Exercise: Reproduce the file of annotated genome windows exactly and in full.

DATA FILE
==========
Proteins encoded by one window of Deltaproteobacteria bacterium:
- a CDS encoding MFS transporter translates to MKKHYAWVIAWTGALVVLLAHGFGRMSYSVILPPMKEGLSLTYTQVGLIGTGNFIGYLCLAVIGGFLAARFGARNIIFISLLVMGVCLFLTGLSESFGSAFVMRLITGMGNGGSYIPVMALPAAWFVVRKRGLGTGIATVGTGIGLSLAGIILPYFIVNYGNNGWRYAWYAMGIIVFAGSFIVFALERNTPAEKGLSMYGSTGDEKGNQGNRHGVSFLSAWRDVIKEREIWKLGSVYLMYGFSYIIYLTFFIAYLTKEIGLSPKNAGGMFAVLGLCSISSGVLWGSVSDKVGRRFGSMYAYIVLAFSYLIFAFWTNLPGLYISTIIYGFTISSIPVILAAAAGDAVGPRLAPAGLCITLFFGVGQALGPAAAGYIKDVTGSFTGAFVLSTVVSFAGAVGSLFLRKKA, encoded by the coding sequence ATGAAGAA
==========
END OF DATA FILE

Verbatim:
Proteins encoded by one window of Deltaproteobacteria bacterium:
- a CDS encoding MFS transporter translates to MKKHYAWVIAWTGALVVLLAHGFGRMSYSVILPPMKEGLSLTYTQVGLIGTGNFIGYLCLAVIGGFLAARFGARNIIFISLLVMGVCLFLTGLSESFGSAFVMRLITGMGNGGSYIPVMALPAAWFVVRKRGLGTGIATVGTGIGLSLAGIILPYFIVNYGNNGWRYAWYAMGIIVFAGSFIVFALERNTPAEKGLSMYGSTGDEKGNQGNRHGVSFLSAWRDVIKEREIWKLGSVYLMYGFSYIIYLTFFIAYLTKEIGLSPKNAGGMFAVLGLCSISSGVLWGSVSDKVGRRFGSMYAYIVLAFSYLIFAFWTNLPGLYISTIIYGFTISSIPVILAAAAGDAVGPRLAPAGLCITLFFGVGQALGPAAAGYIKDVTGSFTGAFVLSTVVSFAGAVGSLFLRKKA, encoded by the coding sequence ATGAAGAA